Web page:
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During the course of civilisation, mankind has always had to find a way over bodies of water. At first, we swam, soon we began building boats until eventually, someone decided to build a bridge.
Bridges come in all shapes and sizes and serve a multitude of purposes nowadays. Some carry traffic, some carry water. Some go over water, some go over obstacles, so go over chasms. Here we are going to take a look a 5 completely different and completely unique bridges that serve varying purposes around the world.
Pont Du Garde Aqueduct – France
We’ll start with an amazing feat of engineering created by the Romans around 50 AD. In order to supply Nimes with water, Roman architects tapped into an underground spring in Uzes which is about 31 miles away and built an aqueduct to bring the water to Nimes.
In order to get the water over the Gardon river, the Romans used over 21,000 cubic metres of rock which weighed about 50,400 tonnes. Materials used in the construction of the Pont du Gard were obtained from the Estel quarry, situated roughly 600 m away from the monument on the Gardon’s left bank. The rock found there is a soft coarse yellow limestone, referred to locally today as 'Pierre de Vers'.
Another astonishing fact about this bridge is that even though it was built 2,000 years ago, the engineering precision involved mean that the difference in height from one end of the bridge to the other is only one inch.
Øresund Bridge – Denmark/Sweden
Standing at approximately 16km long, the Øresund Bridge is a bridge, an artificial island and a tunnel. With the rise of industrialisation and internationalisation in Europe, the idea of a fixed link between the Danish capital of Copenhagen to the Swedish city of Malmö became a reasonable way of thinking.
Construction began in 1993 and was completed only 7 years later in 2000 when the bridge opened to the public. As a result, the Øresund Bridge has created a region with a population of 3.7 million inhabitants.
Linking the bridge and tunnel is the man-made island of Peberholm which was constructed from the material dredged from the Øresund seabed to accommodate the bridge piers and the tunnel. Most of the bridge structures, including the piers and spans, were built on land and towed out by large floating cranes. Only the pylons were cast ‘in situ’.
The flora and fauna on the island have been allowed to develop freely and undisturbed and has become a haven for biologists. The Lund’s Botanical Association has identified more than 500 different species of plants and the island serves as a popular breeding ground for birds as well as habitat for the rare green toad.
Golden Gate Bridge – San Francisco
We couldn’t do this list without arguably one of the most iconic bridges in the world being in it. Apart from being one of the most photographed bridges in the world, The American Society of Civil Engineers has named it one of the Wonders of the Modern World.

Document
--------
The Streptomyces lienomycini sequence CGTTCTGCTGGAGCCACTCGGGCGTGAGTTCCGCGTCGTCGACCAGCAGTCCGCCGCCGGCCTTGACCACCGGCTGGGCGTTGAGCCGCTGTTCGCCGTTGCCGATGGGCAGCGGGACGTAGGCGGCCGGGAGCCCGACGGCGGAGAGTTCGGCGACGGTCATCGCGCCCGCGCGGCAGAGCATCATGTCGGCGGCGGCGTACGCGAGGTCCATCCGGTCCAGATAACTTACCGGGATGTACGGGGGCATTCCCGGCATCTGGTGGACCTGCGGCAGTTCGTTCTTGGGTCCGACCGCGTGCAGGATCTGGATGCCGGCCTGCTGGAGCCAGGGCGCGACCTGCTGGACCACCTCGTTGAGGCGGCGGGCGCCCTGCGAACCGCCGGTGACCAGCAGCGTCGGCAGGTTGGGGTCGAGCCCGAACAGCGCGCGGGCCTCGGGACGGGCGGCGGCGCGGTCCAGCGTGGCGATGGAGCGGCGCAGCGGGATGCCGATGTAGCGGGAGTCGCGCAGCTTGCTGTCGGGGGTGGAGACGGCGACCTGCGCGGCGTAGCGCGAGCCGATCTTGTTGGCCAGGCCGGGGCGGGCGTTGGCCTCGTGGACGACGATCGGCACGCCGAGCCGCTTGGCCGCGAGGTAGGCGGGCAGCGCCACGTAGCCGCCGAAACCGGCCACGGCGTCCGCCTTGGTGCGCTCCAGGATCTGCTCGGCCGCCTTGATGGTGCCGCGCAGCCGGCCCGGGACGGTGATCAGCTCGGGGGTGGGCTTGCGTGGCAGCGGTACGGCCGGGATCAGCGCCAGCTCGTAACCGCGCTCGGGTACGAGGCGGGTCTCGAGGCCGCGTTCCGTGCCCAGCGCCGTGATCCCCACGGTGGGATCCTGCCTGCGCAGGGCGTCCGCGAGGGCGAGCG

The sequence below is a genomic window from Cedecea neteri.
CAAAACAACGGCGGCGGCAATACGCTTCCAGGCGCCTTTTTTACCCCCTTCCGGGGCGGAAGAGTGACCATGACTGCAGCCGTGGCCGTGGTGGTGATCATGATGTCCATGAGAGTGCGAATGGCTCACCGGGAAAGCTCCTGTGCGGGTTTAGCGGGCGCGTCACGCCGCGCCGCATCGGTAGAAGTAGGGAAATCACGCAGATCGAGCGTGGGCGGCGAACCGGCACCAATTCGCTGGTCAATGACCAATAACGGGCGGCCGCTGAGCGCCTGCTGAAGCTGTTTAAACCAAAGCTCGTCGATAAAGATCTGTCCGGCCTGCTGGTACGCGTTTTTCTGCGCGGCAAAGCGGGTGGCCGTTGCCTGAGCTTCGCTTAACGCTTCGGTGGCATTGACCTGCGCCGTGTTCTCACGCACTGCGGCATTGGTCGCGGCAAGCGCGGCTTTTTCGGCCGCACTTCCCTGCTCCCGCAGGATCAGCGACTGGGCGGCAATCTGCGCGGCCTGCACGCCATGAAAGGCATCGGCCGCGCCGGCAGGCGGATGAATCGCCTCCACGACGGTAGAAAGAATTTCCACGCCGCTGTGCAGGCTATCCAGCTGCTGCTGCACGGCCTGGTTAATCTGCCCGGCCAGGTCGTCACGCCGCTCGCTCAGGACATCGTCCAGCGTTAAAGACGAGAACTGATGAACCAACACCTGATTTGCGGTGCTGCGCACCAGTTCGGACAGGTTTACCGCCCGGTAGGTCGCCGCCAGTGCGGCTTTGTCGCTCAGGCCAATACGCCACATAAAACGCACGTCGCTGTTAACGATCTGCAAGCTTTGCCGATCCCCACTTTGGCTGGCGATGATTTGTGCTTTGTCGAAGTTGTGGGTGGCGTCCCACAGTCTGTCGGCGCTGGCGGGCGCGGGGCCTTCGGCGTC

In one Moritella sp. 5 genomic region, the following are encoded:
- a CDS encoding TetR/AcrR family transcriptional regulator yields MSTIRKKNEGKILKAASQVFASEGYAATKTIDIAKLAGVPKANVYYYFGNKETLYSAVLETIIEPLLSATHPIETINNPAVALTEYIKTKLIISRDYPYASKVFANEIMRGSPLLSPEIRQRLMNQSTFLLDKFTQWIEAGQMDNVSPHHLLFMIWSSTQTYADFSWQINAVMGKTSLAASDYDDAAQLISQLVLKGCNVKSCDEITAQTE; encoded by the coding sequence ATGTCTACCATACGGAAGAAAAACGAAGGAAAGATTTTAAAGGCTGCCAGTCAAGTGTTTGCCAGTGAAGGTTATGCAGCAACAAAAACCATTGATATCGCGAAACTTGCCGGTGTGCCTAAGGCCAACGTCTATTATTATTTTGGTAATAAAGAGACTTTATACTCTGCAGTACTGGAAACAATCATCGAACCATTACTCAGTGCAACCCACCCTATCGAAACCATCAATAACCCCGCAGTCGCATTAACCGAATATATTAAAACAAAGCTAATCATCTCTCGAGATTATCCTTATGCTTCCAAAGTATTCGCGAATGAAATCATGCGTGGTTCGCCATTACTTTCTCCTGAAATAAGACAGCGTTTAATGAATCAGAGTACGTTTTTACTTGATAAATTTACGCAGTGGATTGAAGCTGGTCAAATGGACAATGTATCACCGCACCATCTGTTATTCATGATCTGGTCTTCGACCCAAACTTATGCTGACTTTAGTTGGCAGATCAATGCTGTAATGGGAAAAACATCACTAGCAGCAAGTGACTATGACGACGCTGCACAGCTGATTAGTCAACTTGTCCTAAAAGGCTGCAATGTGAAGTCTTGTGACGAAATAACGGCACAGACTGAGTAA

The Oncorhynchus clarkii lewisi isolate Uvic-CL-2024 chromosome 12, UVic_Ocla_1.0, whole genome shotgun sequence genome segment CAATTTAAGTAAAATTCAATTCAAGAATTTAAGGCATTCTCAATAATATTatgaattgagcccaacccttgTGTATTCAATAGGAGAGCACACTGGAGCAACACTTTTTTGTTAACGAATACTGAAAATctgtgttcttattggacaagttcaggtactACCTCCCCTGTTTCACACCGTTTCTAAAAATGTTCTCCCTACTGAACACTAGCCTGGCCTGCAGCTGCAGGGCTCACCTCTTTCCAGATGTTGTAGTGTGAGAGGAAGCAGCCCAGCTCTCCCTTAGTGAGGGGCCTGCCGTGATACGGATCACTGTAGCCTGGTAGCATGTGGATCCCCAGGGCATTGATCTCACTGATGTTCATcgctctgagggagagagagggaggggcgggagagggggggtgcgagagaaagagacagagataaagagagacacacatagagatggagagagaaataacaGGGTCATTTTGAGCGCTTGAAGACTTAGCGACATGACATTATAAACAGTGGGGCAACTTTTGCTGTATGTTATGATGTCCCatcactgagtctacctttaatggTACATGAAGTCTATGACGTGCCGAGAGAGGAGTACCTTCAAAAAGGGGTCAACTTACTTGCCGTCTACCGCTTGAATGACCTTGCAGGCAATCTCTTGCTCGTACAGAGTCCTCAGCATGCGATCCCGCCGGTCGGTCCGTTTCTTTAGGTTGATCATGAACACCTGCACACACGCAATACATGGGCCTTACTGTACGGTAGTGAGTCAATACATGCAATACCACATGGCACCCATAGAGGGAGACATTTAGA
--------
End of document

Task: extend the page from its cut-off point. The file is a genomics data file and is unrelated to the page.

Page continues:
At the time of its construction in 1937 it was the longest suspension bridge in the world and held that title for 27 years until 1964. Each year it receives over 10 million visitors who come to see its tremendous 746-foot tall towers, sweeping main cables, signature International Orange colour and Art Deco styling.
At its highest point, the bridge reaches a staggering 746ft above the water and suspends the roadway at 500ft above the water. It stretches about 1.2 miles across the Golden Gate Strait connecting San Francisco to Marin County.
Rolling Bridge -London
Built on the Grand Union Canal in London, this quirky little bridge was completed in 2004 as part of the Grand Union Canal office & retail development project at Paddington Basin, London. The structure of the rolling bridge consists of triangular steel segments, hydraulic actuators and lightweight deck; it was made at Littlehampton welding on the Sussex coast and floated through the Grand Union canal, then put together with the hydraulic system at Paddington.
Standing at only 12ft long, this bridge pales in significance when compared to the other massive bridges in this list. However the sheer brilliance of its design makes it a memorable bridge and one worth visiting in real life. It appears to be a normal steel and timber footbridge when open – until it needs to get out of the way. Then, rather than breaking and lifting up as a rigid element, the Rolling Bridge curls until its two ends meet. The bridge is transformed into an octagon that stands on one side of the canal, without a trace of a bridge on the other bank.
Langkawi Sky Bridge – Malaysia
The only bridge on this list that doesn’t span a body of water. Instead this 125-metre curved pedestrian cable-stayed bridge is located about 660 meters above sea level on top of the Machinchang mountain and gives unprecedented views of the Malaysian Rainforests and the Telega Tujuh Waterfalls.
Measuring at 125m in length, the structure ranks among the world’s longest curve suspension bridges and constructing it was not an easy feat as the solutions had to factor the following critical elements; structural balancing from a single point (top of the pylon), optimal weight management and load distribution, pre-fabrication of bridge and on-site installation. The entire bridge, in all its elements had to be lifted to the top of the mountain by helicopter and was later assembled to its current position. The bridge only took 12 months to build at a cost of $1.2 million and opened in 2005.
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